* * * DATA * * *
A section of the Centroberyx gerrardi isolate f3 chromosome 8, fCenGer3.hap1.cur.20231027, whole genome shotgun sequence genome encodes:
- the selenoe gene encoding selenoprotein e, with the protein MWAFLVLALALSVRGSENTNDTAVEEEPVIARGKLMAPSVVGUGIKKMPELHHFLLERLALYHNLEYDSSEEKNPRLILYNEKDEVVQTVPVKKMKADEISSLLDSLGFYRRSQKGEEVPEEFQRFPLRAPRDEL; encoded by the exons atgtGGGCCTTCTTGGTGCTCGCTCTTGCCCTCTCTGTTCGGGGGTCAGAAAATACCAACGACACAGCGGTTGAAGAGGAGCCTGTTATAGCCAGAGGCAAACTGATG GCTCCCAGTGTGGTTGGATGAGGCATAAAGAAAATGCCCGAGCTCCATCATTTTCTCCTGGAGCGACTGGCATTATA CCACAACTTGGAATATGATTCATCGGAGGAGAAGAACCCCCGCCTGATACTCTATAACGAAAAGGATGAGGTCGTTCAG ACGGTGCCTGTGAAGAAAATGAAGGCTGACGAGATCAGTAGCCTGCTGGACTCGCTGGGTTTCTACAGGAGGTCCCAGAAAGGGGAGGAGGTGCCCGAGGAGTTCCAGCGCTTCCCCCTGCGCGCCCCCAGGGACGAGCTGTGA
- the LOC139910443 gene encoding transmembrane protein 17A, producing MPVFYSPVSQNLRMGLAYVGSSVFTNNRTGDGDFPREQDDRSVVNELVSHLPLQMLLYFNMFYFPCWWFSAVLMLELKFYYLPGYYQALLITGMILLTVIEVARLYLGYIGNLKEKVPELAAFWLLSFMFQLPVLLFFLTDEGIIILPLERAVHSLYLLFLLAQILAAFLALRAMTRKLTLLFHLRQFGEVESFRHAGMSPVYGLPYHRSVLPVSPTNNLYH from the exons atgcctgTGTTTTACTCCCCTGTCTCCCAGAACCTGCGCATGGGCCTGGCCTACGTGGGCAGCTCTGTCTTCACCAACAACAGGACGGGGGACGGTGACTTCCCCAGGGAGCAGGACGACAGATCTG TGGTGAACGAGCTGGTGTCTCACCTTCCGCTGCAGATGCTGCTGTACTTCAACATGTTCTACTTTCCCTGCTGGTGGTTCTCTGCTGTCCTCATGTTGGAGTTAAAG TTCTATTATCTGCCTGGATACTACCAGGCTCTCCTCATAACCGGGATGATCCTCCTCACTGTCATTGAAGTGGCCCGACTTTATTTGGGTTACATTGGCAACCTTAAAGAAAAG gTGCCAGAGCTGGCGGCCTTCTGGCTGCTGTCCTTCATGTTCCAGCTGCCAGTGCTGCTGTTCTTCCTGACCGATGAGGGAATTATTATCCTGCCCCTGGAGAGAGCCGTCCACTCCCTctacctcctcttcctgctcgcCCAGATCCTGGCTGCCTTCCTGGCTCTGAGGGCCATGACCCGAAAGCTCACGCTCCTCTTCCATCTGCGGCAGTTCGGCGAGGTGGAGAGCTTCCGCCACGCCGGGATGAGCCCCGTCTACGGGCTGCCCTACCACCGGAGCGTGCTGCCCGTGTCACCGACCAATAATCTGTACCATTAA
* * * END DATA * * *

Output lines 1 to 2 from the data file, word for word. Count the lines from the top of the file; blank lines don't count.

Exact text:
A section of the Centroberyx gerrardi isolate f3 chromosome 8, fCenGer3.hap1.cur.20231027, whole genome shotgun sequence genome encodes:
- the selenoe gene encoding selenoprotein e, with the protein MWAFLVLALALSVRGSENTNDTAVEEEPVIARGKLMAPSVVGUGIKKMPELHHFLLERLALYHNLEYDSSEEKNPRLILYNEKDEVVQTVPVKKMKADEISSLLDSLGFYRRSQKGEEVPEEFQRFPLRAPRDEL; encoded by the exons atgtGGGCCTTCTTGGTGCTCGCTCTTGCCCTCTCTGTTCGGGGGTCAGAAAATACCAACGACACAGCGGTTGAAGAGGAGCCTGTTATAGCCAGAGGCAAACTGATG GCTCCCAGTGTGGTTGGATGAGGCATAAAGAAAATGCCCGAGCTCCATCATTTTCTCCTGGAGCGACTGGCATTATA CCACAACTTGGAATATGATTCATCGGAGGAGAAGAACCCCCGCCTGATACTCTATAACGAAAAGGATGAGGTCGTTCAG ACGGTGCCTGTGAAGAAAATGAAGGCTGACGAGATCAGTAGCCTGCTGGACTCGCTGGGTTTCTACAGGAGGTCCCAGAAAGGGGAGGAGGTGCCCGAGGAGTTCCAGCGCTTCCCCCTGCGCGCCCCCAGGGACGAGCTGTGA